The Cancer Monthly database currently has the results (survival, side effects, and more) for 15 recent therapies for liver cancer including immunotherapy, hormone therapy, chemotherapy, radiation, and alternative therapy.
Hepatocellular carcinoma (HCC) is one of the most common tumors in the world and the third most frequent cause of cancer deaths. It is more prevalent in Asia and Africa than in the U.S. or Western Europe. HCC is four times more common in men than in women and studies in Asia have demonstrated that the risk of HCC is 100 times greater in persons who have a history of hepatitis B infection.
The most common symptoms of HCC are abdominal pain with detection of an abdominal mass in the upper right quadrant. Imaging procedures to detect liver tumors include ultrasound, CT, MRI, and hepatic artery angiography.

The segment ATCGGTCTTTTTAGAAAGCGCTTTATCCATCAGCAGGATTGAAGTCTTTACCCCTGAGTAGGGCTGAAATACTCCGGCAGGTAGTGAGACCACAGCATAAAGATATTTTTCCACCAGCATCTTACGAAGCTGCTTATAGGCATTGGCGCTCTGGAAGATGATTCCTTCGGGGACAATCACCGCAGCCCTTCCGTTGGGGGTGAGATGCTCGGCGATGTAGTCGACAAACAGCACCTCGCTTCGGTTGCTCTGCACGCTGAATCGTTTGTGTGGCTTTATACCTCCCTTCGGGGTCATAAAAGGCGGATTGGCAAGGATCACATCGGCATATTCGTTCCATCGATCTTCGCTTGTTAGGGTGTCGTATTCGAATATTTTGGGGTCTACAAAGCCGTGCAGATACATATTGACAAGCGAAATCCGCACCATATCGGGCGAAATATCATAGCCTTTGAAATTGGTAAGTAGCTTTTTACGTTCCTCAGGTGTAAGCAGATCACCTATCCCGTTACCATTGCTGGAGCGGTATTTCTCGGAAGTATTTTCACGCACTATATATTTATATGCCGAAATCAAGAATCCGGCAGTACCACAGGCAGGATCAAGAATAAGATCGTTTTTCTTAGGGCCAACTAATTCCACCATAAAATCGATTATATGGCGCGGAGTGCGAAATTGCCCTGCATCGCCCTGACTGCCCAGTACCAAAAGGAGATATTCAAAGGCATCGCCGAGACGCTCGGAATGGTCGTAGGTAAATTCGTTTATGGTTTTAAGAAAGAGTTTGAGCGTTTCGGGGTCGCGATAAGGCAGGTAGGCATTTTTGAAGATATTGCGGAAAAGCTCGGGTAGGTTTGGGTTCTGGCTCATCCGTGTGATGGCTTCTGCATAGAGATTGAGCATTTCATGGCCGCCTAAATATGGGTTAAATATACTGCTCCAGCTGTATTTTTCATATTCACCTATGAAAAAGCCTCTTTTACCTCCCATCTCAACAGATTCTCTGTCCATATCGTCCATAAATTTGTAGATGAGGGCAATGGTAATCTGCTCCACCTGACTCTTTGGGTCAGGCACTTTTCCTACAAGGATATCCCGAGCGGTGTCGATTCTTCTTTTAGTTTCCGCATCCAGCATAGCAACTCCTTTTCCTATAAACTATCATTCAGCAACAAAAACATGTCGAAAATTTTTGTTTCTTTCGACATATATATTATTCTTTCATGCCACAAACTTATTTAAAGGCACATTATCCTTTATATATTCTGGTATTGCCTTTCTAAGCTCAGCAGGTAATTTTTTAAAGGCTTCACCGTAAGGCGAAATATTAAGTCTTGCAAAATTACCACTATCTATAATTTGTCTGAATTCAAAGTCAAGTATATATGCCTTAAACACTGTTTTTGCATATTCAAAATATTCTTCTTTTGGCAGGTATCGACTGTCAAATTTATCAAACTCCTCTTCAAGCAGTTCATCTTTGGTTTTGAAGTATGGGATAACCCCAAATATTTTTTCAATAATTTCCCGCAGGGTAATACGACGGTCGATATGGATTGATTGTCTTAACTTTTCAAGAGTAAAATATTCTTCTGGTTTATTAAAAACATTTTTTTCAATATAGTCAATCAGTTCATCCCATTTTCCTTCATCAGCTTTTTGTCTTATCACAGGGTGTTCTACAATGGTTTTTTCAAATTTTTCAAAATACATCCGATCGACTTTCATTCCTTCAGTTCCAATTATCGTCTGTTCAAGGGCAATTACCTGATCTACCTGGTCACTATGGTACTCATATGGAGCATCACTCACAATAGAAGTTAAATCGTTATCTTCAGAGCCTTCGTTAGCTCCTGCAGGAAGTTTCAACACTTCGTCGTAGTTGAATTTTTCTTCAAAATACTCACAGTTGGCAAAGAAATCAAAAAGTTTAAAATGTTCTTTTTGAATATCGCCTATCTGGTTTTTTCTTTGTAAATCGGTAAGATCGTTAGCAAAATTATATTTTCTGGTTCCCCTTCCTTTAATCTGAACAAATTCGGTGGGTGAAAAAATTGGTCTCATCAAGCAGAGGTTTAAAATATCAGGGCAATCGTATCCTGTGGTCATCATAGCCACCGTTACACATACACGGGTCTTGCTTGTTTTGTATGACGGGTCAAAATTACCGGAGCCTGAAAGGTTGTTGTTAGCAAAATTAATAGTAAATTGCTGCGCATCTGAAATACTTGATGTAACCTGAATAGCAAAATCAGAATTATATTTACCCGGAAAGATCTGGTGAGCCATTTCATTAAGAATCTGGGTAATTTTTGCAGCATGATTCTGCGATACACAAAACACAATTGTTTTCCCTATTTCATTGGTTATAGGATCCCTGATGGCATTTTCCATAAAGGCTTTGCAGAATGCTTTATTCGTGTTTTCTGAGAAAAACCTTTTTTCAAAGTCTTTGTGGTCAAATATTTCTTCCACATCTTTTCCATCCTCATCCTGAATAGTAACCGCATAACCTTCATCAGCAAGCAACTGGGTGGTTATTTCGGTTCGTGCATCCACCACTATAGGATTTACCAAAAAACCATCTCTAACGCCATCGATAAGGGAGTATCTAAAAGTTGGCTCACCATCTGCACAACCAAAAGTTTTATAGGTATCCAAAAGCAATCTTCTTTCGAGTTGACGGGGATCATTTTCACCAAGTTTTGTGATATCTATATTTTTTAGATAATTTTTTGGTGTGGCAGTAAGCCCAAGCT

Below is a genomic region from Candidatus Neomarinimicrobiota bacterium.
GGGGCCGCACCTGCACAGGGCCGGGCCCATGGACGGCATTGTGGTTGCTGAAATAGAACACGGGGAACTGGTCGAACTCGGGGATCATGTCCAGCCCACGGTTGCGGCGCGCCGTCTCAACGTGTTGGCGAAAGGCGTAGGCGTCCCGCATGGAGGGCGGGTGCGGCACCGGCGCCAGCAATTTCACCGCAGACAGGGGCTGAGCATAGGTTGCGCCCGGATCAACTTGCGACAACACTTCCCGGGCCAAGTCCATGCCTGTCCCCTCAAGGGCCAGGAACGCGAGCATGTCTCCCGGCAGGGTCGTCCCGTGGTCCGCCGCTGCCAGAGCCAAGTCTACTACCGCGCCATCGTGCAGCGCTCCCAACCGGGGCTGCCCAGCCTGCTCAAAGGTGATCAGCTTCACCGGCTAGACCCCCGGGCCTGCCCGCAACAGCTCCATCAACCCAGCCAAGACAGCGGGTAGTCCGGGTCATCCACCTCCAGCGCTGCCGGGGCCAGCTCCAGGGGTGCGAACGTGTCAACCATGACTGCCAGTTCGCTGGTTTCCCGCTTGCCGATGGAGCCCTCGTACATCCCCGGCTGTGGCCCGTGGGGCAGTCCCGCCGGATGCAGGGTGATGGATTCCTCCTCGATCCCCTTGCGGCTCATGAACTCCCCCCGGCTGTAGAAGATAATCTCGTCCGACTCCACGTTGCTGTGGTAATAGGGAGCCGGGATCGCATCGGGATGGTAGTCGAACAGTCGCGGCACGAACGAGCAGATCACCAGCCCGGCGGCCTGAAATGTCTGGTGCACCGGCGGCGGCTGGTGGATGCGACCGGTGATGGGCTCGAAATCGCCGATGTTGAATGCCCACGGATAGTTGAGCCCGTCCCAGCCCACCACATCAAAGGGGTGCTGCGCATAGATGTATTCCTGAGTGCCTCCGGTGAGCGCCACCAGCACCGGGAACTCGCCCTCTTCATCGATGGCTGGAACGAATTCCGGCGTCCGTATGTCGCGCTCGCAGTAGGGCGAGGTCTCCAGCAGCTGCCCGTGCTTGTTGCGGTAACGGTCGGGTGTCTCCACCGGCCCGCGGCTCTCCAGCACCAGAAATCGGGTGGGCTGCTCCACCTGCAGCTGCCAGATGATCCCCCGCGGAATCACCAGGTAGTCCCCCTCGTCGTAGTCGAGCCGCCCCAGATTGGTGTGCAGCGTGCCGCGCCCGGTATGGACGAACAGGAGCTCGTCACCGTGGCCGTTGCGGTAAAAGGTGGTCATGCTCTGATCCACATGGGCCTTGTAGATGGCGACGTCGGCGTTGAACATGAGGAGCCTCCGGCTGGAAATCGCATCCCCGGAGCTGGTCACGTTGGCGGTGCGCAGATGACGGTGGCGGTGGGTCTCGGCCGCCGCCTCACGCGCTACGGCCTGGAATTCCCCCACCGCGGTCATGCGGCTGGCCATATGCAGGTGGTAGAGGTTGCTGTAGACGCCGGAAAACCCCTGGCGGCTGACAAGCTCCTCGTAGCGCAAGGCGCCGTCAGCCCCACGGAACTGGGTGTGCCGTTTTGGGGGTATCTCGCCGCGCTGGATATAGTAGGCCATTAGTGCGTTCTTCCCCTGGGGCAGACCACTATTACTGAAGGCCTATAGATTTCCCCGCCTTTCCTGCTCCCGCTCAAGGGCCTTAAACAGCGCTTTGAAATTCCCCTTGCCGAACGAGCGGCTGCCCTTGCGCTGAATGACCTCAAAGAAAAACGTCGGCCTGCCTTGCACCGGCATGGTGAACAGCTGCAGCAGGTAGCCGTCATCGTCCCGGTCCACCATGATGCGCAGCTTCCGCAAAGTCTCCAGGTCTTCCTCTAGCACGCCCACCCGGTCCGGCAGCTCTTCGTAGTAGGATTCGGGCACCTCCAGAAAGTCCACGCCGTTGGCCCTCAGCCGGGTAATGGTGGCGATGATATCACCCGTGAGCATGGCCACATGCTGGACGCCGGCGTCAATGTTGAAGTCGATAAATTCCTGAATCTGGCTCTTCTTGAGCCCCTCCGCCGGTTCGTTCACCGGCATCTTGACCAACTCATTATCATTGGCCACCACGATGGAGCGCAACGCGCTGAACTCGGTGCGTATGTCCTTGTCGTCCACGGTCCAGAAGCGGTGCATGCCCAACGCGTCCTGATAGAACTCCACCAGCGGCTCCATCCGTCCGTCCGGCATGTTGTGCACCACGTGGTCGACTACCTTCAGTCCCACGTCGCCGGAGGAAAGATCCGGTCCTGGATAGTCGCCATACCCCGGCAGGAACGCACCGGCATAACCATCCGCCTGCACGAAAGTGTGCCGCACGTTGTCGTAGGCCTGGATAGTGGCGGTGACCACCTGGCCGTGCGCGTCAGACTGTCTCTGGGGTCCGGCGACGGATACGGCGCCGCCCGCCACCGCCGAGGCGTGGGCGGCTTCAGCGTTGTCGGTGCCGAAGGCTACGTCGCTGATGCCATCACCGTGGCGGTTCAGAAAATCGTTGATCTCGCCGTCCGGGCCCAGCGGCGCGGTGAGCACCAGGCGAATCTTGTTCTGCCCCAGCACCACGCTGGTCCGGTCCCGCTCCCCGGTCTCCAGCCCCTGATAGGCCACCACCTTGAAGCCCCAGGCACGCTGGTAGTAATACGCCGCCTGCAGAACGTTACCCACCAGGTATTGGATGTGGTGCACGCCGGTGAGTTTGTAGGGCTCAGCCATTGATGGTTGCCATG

Staging of HCC is based on four criteria: tumor size, presence of ascites, and bilirubin and albumin levels. The Okuda staging symptom is:
|Grade||Criteria||Natural History Without Treatment|
no positive criteria
1 or 2 positive
3 or 4 positive
Less than 1 month
When cancers are detected before symptoms appear surgery alone can provide survival rates of 28% at 3 years. The course of clinically apparent disease is rapid if untreated. In selected cases, therapy may prolong life.
Treatment options include liver transplantation, hepatic artery embolization and chemotherapy (also called chemoembolization), radiofrequency ablation, and cryoablation. For potentially respectable HCC the 5 year survival rate can be over 50%. However, even after “curative” resection of HCC, the predisposing primary liver disorder (e.g. cirrhosis, hepatitis B) persists and new cancers can arise in the residual liver.
Treatment options for unresectable disease are limited. The liver cannot tolerate doses of radiation and the disease is not responsive to chemotherapy. Immunotherapy, biological therapy, and gene therapy techniques are being tested.
The Cancer Monthly database currently has the results (survival, side effects, etc.) for 15 recent therapies for liver cancer including immunotherapy, hormone therapy, chemotherapy, radiation, and alternative therapy.